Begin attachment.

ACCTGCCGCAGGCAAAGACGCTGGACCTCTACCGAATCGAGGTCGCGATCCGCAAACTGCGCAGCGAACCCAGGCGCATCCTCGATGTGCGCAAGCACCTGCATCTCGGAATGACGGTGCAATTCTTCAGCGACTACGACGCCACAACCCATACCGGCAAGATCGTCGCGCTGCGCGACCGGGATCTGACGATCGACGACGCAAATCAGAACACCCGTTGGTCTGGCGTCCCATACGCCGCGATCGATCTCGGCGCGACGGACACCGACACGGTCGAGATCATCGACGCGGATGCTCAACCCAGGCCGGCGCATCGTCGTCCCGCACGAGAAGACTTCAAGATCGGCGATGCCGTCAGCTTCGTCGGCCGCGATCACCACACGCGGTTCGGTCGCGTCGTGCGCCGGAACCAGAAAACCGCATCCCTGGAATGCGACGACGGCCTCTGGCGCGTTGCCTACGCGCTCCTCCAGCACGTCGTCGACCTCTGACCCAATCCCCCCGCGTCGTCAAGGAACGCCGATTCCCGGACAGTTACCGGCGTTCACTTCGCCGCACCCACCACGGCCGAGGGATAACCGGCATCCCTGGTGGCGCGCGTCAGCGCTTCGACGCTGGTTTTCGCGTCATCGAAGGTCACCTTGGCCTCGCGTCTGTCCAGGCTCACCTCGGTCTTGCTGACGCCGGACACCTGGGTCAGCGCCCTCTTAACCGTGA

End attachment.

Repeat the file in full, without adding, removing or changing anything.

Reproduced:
ACCTGCCGCAGGCAAAGACGCTGGACCTCTACCGAATCGAGGTCGCGATCCGCAAACTGCGCAGCGAACCCAGGCGCATCCTCGATGTGCGCAAGCACCTGCATCTCGGAATGACGGTGCAATTCTTCAGCGACTACGACGCCACAACCCATACCGGCAAGATCGTCGCGCTGCGCGACCGGGATCTGACGATCGACGACGCAAATCAGAACACCCGTTGGTCTGGCGTCCCATACGCCGCGATCGATCTCGGCGCGACGGACACCGACACGGTCGAGATCATCGACGCGGATGCTCAACCCAGGCCGGCGCATCGTCGTCCCGCACGAGAAGACTTCAAGATCGGCGATGCCGTCAGCTTCGTCGGCCGCGATCACCACACGCGGTTCGGTCGCGTCGTGCGCCGGAACCAGAAAACCGCATCCCTGGAATGCGACGACGGCCTCTGGCGCGTTGCCTACGCGCTCCTCCAGCACGTCGTCGACCTCTGACCCAATCCCCCCGCGTCGTCAAGGAACGCCGATTCCCGGACAGTTACCGGCGTTCACTTCGCCGCACCCACCACGGCCGAGGGATAACCGGCATCCCTGGTGGCGCGCGTCAGCGCTTCGACGCTGGTTTTCGCGTCATCGAAGGTCACCTTGGCCTCGCGTCTGTCCAGGCTCACCTCGGTCTTGCTGACGCCGGACACCTGGGTCAGCGCCCTCTTAACCGTGA